February 28, 2007
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FROM VOLUME 9, NUMBER 5, MAY 1996
EARTH SYSTEM SCIENCE: ICE SHEET STABILITY
Two related items in Science 271(5052), Feb. 9, 1996:
"Rapid Collapse of Northern Larsen Ice Shelf, Antarctica," H. Rott
(Inst. Meteor., Univ. Innsbruck, Innrain 52, A-6020 Innsbruck, Austria), P.
Skvarca, T. Nagler, 788-792. Documents the January 1995 breakup of 4200 square
kilometers of the ice shelf, based on radar images from the ERS-1 satellite and
field observations. The nearly complete disintegration of the ice occurred
within a few days, following a period of steady retreat that coincided with a
regional trend of atmospheric warming. The observations imply that after an ice
shelf retreats beyond a certain limit, it may collapse as a result of altered
"An Ice Shelf Breakup," M. Fahnestock (Ctr. for Earth System Sci.,
Univ. Maryland, College Pk. MD 20742), 775-776. Discusses the difficulties of
interpreting the results of the previous paper in the context of climatic
trends. The breakup of the Larson ice shelf did not directly influence sea level
because it was already floating, but it may be a signal of changing conditions
on the Antarctic peninsula.
"Recent Atmospheric Warming and Retreat of Ice Shelves on the
Antarctic Peninsula," D.G. Vaughan (British Antarctic Survey, Natural
Environ. Res. Council, Madingley Rd., Cambridge CB3 0ET, UK), C.S.M. Doake, Nature,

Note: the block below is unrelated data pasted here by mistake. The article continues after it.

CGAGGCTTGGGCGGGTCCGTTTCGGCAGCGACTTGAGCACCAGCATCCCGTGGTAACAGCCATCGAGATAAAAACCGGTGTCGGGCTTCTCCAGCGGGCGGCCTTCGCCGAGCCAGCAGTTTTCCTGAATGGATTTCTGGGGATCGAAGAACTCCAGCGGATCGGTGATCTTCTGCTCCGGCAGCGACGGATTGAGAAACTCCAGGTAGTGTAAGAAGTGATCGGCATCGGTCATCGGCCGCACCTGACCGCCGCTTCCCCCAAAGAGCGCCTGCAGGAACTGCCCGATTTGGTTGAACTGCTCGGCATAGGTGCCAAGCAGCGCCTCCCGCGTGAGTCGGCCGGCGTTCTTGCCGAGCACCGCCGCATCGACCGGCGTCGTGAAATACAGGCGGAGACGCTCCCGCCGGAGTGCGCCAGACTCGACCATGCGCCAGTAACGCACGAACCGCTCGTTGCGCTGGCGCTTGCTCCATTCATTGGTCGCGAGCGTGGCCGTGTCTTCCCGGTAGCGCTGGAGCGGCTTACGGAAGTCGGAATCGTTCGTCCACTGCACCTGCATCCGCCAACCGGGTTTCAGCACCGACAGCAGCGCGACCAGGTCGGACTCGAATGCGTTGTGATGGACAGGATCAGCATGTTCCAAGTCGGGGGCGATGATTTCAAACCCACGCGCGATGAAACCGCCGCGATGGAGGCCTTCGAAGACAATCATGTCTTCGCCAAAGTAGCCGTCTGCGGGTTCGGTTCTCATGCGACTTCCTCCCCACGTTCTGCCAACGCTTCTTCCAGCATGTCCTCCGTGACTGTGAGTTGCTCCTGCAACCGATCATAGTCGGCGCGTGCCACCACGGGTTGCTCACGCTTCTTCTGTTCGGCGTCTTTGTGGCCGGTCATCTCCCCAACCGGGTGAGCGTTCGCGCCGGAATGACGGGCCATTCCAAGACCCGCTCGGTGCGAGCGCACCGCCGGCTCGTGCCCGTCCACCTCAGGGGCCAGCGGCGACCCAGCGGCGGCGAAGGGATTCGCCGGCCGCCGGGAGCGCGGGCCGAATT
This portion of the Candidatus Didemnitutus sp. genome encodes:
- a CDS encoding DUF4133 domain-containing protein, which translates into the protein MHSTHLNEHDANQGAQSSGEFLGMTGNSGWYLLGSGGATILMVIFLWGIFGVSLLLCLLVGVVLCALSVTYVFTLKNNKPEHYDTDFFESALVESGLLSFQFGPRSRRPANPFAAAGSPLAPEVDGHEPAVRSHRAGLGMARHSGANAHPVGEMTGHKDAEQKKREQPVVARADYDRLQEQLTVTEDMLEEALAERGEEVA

379(6563), 328-331, Jan. 25, 1996.
Compares the 50-year trend of the areal extent of nine ice shelves to
meteorological records. The five northerly ones have retreated dramatically in
the past 50 years, consistent with the existence of an abrupt thermal limit on
ice-shelf viability, the location of which has drifted southward. Ice shelves
therefore appear to be sensitive indicators of climate change. The authors
cannot determine whether this Antarctic Peninsula warming is related to a global
warming, or is a natural oscillation.
"Pliocene-Pleistocene Diatoms in Paleozoic and Mesozoic Sedimentary
and Igneous Rocks from Antarctica: A Sirius Problem Solved," L.H. Burckle
(Lamont-Doherty Earth Observ., Rte. 9W, Palisades NY 10964), N. Potter Jr., Geology,
24(3), 235-238, Mar. 1996.
The 1984 discovery of fossilized oceanic plants (diatoms) in the Sirius
Group sedimentary rocks of the Transantarctic Mountains sparked a debate on the
stability of the East Antarctic ice sheet, suggesting that the sheet may have
melted in the past, and could do so in the future. However, geological evidence
presented in this paper is consistent with an alternative theorythat the
diatoms were blown there by wind.
"Behavior of the East Antarctic Ice Sheet as Deduced from a Coupled
GCM/Ice Sheet Model," M. Verbitsky (Dept. Geol., Yale Univ., New Haven CT
06520), B. Saltzman, Geophys. Res. Lett., 22(21), 2913-2916,
Nov. 1, 1995.
The possible instability of the West Antarctic ice sheet has been widely
recognized for some time as a potential source of sea-level rise in an enhanced
greenhouse warming, but only recently has the East Antarctic ice sheet been the
subject of such a conjecture. Model results given here show little chance of
collapse from changes in normal glacial creep and topographic instabilities. But
the mechanics of basal sliding, non-isothermal effects, and ice shelves are as
yet too poorly understood to make quantitative estimates of possible
instabilities related to these processes.
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